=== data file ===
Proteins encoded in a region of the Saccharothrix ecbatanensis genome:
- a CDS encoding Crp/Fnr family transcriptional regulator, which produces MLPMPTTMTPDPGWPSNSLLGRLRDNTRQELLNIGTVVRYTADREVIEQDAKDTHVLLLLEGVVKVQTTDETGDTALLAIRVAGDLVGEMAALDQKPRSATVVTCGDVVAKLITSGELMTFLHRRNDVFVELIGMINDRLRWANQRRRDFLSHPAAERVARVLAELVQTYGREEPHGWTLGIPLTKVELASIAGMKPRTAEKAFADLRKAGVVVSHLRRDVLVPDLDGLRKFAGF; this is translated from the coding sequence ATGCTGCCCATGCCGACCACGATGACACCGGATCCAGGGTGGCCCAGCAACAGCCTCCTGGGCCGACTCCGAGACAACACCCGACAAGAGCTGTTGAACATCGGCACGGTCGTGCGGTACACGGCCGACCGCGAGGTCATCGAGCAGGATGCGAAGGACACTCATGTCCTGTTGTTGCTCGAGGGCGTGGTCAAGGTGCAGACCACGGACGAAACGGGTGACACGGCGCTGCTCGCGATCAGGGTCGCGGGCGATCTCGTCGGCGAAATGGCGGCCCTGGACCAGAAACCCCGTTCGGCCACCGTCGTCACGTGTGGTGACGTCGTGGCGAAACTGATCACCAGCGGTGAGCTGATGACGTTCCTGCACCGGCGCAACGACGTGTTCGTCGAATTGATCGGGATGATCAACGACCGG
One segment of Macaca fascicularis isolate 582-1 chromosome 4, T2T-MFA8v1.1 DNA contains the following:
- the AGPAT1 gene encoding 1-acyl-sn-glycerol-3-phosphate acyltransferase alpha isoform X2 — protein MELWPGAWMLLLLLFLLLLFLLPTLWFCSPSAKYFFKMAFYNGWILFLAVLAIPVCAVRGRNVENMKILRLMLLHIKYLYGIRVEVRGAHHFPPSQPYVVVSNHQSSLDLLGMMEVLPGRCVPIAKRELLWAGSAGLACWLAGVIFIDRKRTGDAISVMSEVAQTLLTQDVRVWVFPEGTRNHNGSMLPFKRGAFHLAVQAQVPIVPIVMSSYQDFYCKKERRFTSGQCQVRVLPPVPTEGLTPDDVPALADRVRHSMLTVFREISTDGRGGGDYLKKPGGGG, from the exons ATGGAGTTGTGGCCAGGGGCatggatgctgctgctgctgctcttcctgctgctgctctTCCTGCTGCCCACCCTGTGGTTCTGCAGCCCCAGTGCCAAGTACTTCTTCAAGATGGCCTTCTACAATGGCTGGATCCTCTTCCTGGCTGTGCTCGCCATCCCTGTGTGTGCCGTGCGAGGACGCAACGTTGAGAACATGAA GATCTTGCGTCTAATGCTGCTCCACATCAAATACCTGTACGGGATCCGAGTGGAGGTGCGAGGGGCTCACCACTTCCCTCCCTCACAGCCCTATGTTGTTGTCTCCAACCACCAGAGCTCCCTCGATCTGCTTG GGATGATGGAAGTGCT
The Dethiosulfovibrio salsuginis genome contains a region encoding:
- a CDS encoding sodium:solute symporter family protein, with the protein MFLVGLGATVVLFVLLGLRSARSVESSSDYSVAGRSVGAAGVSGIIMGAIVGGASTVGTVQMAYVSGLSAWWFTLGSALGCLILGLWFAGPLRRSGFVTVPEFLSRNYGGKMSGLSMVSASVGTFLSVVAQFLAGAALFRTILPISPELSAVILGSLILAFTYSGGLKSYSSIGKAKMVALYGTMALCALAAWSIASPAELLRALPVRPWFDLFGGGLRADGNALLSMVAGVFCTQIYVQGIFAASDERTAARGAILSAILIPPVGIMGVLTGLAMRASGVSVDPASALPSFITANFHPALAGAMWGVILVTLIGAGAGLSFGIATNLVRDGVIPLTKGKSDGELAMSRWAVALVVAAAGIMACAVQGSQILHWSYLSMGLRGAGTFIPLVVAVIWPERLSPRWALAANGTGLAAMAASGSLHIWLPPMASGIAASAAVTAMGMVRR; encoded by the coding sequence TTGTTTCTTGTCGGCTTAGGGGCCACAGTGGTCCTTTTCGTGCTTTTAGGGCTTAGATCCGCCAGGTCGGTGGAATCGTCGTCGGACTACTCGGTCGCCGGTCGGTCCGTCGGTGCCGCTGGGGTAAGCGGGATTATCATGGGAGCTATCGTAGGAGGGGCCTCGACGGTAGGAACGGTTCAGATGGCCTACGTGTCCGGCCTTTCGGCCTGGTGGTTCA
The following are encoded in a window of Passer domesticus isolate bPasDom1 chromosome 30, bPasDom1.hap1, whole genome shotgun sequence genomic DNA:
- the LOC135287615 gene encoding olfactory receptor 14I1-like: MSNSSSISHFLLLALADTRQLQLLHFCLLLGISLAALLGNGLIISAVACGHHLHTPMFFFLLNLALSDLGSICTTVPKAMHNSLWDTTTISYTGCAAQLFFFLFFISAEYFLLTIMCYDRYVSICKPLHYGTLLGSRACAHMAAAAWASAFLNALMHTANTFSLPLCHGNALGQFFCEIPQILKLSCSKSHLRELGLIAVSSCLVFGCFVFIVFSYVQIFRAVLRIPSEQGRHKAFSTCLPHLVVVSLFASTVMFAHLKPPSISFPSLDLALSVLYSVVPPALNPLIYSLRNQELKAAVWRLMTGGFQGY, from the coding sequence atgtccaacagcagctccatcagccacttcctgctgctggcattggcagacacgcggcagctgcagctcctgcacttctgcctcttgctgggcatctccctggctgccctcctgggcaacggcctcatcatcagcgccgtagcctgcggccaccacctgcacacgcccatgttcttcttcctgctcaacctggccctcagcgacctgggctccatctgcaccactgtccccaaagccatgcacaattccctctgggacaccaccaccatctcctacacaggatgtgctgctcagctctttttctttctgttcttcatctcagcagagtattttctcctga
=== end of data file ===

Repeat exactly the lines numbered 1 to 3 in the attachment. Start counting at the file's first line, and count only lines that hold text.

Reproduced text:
Proteins encoded in a region of the Saccharothrix ecbatanensis genome:
- a CDS encoding Crp/Fnr family transcriptional regulator, which produces MLPMPTTMTPDPGWPSNSLLGRLRDNTRQELLNIGTVVRYTADREVIEQDAKDTHVLLLLEGVVKVQTTDETGDTALLAIRVAGDLVGEMAALDQKPRSATVVTCGDVVAKLITSGELMTFLHRRNDVFVELIGMINDRLRWANQRRRDFLSHPAAERVARVLAELVQTYGREEPHGWTLGIPLTKVELASIAGMKPRTAEKAFADLRKAGVVVSHLRRDVLVPDLDGLRKFAGF; this is translated from the coding sequence ATGCTGCCCATGCCGACCACGATGACACCGGATCCAGGGTGGCCCAGCAACAGCCTCCTGGGCCGACTCCGAGACAACACCCGACAAGAGCTGTTGAACATCGGCACGGTCGTGCGGTACACGGCCGACCGCGAGGTCATCGAGCAGGATGCGAAGGACACTCATGTCCTGTTGTTGCTCGAGGGCGTGGTCAAGGTGCAGACCACGGACGAAACGGGTGACACGGCGCTGCTCGCGATCAGGGTCGCGGGCGATCTCGTCGGCGAAATGGCGGCCCTGGACCAGAAACCCCGTTCGGCCACCGTCGTCACGTGTGGTGACGTCGTGGCGAAACTGATCACCAGCGGTGAGCTGATGACGTTCCTGCACCGGCGCAACGACGTGTTCGTCGAATTGATCGGGATGATCAACGACCGG
One segment of Macaca fascicularis isolate 582-1 chromosome 4, T2T-MFA8v1.1 DNA contains the following: